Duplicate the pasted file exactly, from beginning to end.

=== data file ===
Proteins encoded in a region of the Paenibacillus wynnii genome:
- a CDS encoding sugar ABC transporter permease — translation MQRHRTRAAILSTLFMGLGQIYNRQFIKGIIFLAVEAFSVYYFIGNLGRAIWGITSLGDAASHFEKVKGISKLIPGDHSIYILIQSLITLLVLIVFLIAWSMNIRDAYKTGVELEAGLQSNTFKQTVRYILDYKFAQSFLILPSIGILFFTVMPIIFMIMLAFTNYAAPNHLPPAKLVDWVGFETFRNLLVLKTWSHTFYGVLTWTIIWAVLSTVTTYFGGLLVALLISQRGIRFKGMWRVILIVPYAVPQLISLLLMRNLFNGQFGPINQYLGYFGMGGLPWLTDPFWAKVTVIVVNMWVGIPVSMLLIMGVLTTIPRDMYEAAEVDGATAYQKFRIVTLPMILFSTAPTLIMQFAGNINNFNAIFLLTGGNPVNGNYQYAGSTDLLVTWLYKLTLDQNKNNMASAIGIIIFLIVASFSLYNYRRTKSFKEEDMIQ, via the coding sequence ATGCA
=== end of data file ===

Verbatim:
Proteins encoded in a region of the Paenibacillus wynnii genome:
- a CDS encoding sugar ABC transporter permease — translation MQRHRTRAAILSTLFMGLGQIYNRQFIKGIIFLAVEAFSVYYFIGNLGRAIWGITSLGDAASHFEKVKGISKLIPGDHSIYILIQSLITLLVLIVFLIAWSMNIRDAYKTGVELEAGLQSNTFKQTVRYILDYKFAQSFLILPSIGILFFTVMPIIFMIMLAFTNYAAPNHLPPAKLVDWVGFETFRNLLVLKTWSHTFYGVLTWTIIWAVLSTVTTYFGGLLVALLISQRGIRFKGMWRVILIVPYAVPQLISLLLMRNLFNGQFGPINQYLGYFGMGGLPWLTDPFWAKVTVIVVNMWVGIPVSMLLIMGVLTTIPRDMYEAAEVDGATAYQKFRIVTLPMILFSTAPTLIMQFAGNINNFNAIFLLTGGNPVNGNYQYAGSTDLLVTWLYKLTLDQNKNNMASAIGIIIFLIVASFSLYNYRRTKSFKEEDMIQ, via the coding sequence ATGCA